Inventing Temperature: Measurement and Scientific Progress

Inventing Temperature: Measurement and Scientific Progress

Inventing Temperature: Measurement and Scientific Progress

Inventing Temperature: Measurement and Scientific Progress

Synopsis

What is temperature, and how can we measure it correctly? These may seem like simple questions, but the most renowned scientists struggled with them throughout the 18th and 19th centuries. InInventing Temperature, Chang examines how scientists first created thermometers; how they measured temperature beyond the reach of standard thermometers; and how they managed to assess the reliability and accuracy of these instruments without a circular reliance on the instruments themselves.

In a discussion that brings together the history of science with the philosophy of science, Chang presents the simple eet challenging epistemic and technical questions about these instruments, and the complex web of abstract philosophical issues surrounding them. Chang's book shows that many items of knowledge that we take for granted now are in fact spectacular achievements, obtained only after a great deal of innovative thinking, painstaking experiments, bold conjectures, and controversy. Lurking behind these achievements are some very important philosophical questions about how and when people accept the authority of science.

Excerpt

This book aspires to be a showcase of what I call “complementary science,” which contributes to scientific knowledge through historical and philosophical investigations. Complementary science asks scientific questions that are excluded from current specialist science. It begins by re-examining the obvious, by asking why we accept the basic truths of science that have become educated common sense. Because many things are protected from questioning and criticism in spe- cialist science, its demonstrated effectiveness is also unavoidably accompanied by a degree of dogmatism and a narrowness of focus that can actually result in a loss of knowledge. History and philosophy of science in its “complementary” mode can ameliorate this situation, as I hope the following chapters will illustrate in concrete detail.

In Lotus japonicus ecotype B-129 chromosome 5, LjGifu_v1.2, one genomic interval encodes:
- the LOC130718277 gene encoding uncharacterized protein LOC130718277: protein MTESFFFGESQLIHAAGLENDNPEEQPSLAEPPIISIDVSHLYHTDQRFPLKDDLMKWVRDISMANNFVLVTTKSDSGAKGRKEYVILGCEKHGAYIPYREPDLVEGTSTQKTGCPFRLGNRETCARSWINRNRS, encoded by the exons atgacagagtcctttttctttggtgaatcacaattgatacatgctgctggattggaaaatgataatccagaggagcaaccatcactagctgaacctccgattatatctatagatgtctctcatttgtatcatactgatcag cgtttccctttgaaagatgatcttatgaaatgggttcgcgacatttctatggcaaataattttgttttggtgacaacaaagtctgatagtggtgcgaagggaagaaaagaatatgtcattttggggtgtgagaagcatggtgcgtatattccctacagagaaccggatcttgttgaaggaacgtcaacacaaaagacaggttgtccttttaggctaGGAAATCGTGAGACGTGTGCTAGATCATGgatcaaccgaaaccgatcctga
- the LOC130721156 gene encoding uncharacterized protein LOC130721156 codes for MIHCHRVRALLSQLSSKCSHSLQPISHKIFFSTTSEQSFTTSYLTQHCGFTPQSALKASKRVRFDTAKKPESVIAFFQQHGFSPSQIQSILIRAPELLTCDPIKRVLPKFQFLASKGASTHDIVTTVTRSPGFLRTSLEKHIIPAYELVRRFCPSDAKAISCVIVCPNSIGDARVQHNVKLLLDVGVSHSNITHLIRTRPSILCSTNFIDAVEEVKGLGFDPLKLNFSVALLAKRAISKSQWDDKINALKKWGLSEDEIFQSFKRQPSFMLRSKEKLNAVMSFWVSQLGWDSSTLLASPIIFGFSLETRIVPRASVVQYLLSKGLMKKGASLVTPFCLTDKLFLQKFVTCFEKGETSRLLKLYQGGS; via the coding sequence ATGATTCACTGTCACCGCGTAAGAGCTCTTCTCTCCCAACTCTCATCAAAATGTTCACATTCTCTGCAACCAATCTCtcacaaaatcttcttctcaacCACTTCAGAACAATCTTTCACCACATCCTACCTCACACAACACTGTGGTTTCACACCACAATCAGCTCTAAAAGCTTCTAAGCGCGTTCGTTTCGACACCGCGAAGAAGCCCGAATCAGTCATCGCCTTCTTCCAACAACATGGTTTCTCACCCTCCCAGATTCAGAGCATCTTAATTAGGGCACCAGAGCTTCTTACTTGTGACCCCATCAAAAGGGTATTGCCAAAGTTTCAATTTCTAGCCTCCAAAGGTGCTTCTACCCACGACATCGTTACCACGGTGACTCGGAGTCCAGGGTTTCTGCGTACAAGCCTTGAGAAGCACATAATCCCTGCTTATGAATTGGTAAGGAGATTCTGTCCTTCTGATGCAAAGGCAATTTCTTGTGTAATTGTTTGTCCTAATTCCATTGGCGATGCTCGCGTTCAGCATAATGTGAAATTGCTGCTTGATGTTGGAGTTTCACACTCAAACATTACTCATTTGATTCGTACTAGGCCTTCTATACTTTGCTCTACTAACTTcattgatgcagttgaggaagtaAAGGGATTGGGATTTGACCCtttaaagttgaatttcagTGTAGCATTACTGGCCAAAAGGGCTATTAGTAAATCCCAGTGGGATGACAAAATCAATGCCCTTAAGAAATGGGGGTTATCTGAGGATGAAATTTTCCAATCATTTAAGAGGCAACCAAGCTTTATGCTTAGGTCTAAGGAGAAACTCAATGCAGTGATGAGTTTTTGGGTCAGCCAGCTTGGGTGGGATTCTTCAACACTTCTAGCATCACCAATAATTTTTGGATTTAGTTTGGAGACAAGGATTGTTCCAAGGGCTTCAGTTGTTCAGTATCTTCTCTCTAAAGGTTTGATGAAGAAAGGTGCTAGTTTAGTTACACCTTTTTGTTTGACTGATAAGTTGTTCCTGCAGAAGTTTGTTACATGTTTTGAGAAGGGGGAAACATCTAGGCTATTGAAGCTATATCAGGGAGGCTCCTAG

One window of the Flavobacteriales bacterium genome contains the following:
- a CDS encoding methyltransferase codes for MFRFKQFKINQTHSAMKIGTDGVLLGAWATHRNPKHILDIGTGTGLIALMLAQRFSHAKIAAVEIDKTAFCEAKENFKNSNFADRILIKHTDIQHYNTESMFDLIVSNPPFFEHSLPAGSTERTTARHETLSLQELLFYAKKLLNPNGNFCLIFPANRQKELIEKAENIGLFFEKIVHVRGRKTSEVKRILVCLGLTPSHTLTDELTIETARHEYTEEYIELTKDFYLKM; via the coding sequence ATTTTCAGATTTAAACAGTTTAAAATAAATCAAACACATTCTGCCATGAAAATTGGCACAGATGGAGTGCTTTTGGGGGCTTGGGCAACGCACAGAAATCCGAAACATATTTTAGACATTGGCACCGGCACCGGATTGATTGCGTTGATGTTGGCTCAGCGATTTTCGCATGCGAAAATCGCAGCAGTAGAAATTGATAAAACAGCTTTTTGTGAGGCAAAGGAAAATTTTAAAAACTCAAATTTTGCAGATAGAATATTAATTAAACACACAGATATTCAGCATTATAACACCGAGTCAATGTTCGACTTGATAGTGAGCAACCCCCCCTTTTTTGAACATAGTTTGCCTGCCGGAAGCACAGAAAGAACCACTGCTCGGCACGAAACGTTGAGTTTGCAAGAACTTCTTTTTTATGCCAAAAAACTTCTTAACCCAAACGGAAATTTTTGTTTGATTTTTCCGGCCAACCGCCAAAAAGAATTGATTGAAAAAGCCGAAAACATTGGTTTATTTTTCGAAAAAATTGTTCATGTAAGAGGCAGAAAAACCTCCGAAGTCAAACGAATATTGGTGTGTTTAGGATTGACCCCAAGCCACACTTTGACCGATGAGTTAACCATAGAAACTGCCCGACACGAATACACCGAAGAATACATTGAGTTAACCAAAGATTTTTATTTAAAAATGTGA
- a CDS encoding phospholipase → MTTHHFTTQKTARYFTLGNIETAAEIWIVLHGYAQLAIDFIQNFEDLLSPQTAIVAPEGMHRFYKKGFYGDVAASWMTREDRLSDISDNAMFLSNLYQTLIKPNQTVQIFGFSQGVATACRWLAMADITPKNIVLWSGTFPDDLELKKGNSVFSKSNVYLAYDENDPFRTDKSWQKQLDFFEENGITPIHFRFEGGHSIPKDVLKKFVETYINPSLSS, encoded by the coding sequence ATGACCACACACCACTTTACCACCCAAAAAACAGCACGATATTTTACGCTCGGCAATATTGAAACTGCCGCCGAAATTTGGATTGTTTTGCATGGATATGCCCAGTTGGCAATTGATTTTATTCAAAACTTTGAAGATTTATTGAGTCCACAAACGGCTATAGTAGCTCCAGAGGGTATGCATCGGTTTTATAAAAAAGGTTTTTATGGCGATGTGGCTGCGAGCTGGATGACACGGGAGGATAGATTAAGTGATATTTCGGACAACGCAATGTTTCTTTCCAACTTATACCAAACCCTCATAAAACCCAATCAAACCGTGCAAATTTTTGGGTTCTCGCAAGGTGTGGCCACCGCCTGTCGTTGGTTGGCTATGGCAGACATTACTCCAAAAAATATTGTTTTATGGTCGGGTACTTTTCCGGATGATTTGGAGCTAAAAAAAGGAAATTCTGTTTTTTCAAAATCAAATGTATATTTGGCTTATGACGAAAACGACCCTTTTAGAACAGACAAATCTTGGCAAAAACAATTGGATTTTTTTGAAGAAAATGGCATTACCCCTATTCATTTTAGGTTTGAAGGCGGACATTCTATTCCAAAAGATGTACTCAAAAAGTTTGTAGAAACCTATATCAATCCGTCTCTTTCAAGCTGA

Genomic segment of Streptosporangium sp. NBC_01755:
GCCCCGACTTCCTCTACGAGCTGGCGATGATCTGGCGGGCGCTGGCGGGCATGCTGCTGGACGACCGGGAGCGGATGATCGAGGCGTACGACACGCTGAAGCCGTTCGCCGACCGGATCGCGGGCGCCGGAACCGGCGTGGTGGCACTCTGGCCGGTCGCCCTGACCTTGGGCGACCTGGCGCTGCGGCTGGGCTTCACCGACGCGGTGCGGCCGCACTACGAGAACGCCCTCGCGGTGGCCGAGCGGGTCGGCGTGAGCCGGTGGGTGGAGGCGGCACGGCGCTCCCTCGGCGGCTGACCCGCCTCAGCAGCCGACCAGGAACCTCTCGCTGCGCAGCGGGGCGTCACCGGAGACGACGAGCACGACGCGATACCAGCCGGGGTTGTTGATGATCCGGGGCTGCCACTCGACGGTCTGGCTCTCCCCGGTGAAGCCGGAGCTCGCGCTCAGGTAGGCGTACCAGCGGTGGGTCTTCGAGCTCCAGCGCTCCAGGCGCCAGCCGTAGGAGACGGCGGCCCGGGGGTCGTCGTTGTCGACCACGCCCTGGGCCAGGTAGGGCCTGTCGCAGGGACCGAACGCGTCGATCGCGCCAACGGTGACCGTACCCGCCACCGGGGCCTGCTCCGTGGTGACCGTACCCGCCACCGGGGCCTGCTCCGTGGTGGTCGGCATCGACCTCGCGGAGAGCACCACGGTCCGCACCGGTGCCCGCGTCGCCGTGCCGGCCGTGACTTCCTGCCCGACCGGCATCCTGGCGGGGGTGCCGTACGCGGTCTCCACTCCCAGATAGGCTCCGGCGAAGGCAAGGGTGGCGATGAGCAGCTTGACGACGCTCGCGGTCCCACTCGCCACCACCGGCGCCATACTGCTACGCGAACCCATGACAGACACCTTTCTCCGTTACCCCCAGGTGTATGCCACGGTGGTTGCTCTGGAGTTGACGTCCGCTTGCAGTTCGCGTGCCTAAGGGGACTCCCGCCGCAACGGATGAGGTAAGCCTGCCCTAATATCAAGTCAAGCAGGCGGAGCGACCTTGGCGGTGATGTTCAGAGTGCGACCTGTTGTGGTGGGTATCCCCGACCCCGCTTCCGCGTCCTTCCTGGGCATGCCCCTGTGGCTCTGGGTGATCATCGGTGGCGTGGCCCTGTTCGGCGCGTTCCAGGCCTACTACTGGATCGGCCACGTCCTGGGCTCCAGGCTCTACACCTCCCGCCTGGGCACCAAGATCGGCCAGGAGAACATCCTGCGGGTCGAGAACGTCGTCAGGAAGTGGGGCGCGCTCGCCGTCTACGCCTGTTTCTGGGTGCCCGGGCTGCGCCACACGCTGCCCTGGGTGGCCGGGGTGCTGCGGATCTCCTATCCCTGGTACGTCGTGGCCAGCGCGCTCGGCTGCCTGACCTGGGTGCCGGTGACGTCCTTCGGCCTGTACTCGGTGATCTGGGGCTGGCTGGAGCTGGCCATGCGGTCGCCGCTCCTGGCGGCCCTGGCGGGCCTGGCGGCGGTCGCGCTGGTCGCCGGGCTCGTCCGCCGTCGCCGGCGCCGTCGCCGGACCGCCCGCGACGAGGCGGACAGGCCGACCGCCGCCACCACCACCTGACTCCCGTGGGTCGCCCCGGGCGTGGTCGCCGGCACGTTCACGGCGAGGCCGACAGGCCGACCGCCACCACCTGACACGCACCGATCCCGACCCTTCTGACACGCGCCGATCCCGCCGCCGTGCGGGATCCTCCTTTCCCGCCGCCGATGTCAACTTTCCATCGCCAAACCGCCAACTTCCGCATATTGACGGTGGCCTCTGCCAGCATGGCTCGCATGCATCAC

Today even the most severe critics of science actually take a lot of scientific knowledge for granted. Many results of science that we readily believe are in fact quite extraordinary claims. Take a moment to reflect on how unbelievable the following propositions would have appeared to a keen and intelligent observer of nature from 500 years ago. the earth is very old, well over 4 billion years of age; it exists in a near-vacuum and revolves around the sun, which is about 150 million kilometers away; in the sun a great deal of energy is produced by nuclear fusion, the same kind of process as the explosion of a hydrogen bomb; all material objects are made up of invisible molecules and atoms, which are in turn made up of elementary particles, all far too small ever to be seen or felt directly; in each cell of a living creature there is a hypercomplex molecule called dna, which largely determines the shape and functioning of the organism; and so on. Most members of today’s educated public subscribing to the “Western” civilization would assent to most of these propositions without hesitation, teach them confidently to their children, and become indignant when some ignorant people question these truths. However, if they were asked to say why they believe these items of scientific common sense, most would be unable to produce any convincing arguments. It may even be that the more basic and firm the belief is, the more stumped we tend to feel in trying to . . .

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